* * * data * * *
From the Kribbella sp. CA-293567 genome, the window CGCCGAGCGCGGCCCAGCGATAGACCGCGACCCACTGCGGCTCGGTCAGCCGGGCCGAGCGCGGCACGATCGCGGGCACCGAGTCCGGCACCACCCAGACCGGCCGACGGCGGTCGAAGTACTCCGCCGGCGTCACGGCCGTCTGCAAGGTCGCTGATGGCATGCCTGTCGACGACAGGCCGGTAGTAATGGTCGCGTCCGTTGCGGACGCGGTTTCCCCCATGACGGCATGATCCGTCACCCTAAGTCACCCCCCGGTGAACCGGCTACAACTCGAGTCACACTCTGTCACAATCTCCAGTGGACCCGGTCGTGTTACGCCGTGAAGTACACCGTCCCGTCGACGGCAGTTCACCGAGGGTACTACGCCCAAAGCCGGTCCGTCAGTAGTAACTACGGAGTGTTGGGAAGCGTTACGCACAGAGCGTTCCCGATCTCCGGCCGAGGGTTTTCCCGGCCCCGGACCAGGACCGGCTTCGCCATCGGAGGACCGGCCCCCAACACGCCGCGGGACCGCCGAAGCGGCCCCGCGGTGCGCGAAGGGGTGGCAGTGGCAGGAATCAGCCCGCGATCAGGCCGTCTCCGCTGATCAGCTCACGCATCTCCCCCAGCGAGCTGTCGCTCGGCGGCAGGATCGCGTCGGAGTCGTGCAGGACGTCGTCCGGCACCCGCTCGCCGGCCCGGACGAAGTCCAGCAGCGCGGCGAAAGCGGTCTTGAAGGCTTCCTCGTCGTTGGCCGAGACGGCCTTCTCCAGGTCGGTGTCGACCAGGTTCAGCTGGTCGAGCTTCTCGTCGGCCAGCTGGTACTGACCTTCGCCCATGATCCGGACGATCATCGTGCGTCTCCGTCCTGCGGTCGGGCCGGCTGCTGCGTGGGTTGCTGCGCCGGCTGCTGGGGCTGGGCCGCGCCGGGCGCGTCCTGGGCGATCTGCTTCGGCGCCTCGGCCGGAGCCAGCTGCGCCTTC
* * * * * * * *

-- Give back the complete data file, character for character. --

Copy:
From the Kribbella sp. CA-293567 genome, the window CGCCGAGCGCGGCCCAGCGATAGACCGCGACCCACTGCGGCTCGGTCAGCCGGGCCGAGCGCGGCACGATCGCGGGCACCGAGTCCGGCACCACCCAGACCGGCCGACGGCGGTCGAAGTACTCCGCCGGCGTCACGGCCGTCTGCAAGGTCGCTGATGGCATGCCTGTCGACGACAGGCCGGTAGTAATGGTCGCGTCCGTTGCGGACGCGGTTTCCCCCATGACGGCATGATCCGTCACCCTAAGTCACCCCCCGGTGAACCGGCTACAACTCGAGTCACACTCTGTCACAATCTCCAGTGGACCCGGTCGTGTTACGCCGTGAAGTACACCGTCCCGTCGACGGCAGTTCACCGAGGGTACTACGCCCAAAGCCGGTCCGTCAGTAGTAACTACGGAGTGTTGGGAAGCGTTACGCACAGAGCGTTCCCGATCTCCGGCCGAGGGTTTTCCCGGCCCCGGACCAGGACCGGCTTCGCCATCGGAGGACCGGCCCCCAACACGCCGCGGGACCGCCGAAGCGGCCCCGCGGTGCGCGAAGGGGTGGCAGTGGCAGGAATCAGCCCGCGATCAGGCCGTCTCCGCTGATCAGCTCACGCATCTCCCCCAGCGAGCTGTCGCTCGGCGGCAGGATCGCGTCGGAGTCGTGCAGGACGTCGTCCGGCACCCGCTCGCCGGCCCGGACGAAGTCCAGCAGCGCGGCGAAAGCGGTCTTGAAGGCTTCCTCGTCGTTGGCCGAGACGGCCTTCTCCAGGTCGGTGTCGACCAGGTTCAGCTGGTCGAGCTTCTCGTCGGCCAGCTGGTACTGACCTTCGCCCATGATCCGGACGATCATCGTGCGTCTCCGTCCTGCGGTCGGGCCGGCTGCTGCGTGGGTTGCTGCGCCGGCTGCTGGGGCTGGGCCGCGCCGGGCGCGTCCTGGGCGATCTGCTTCGGCGCCTCGGCCGGAGCCAGCTGCGCCTTC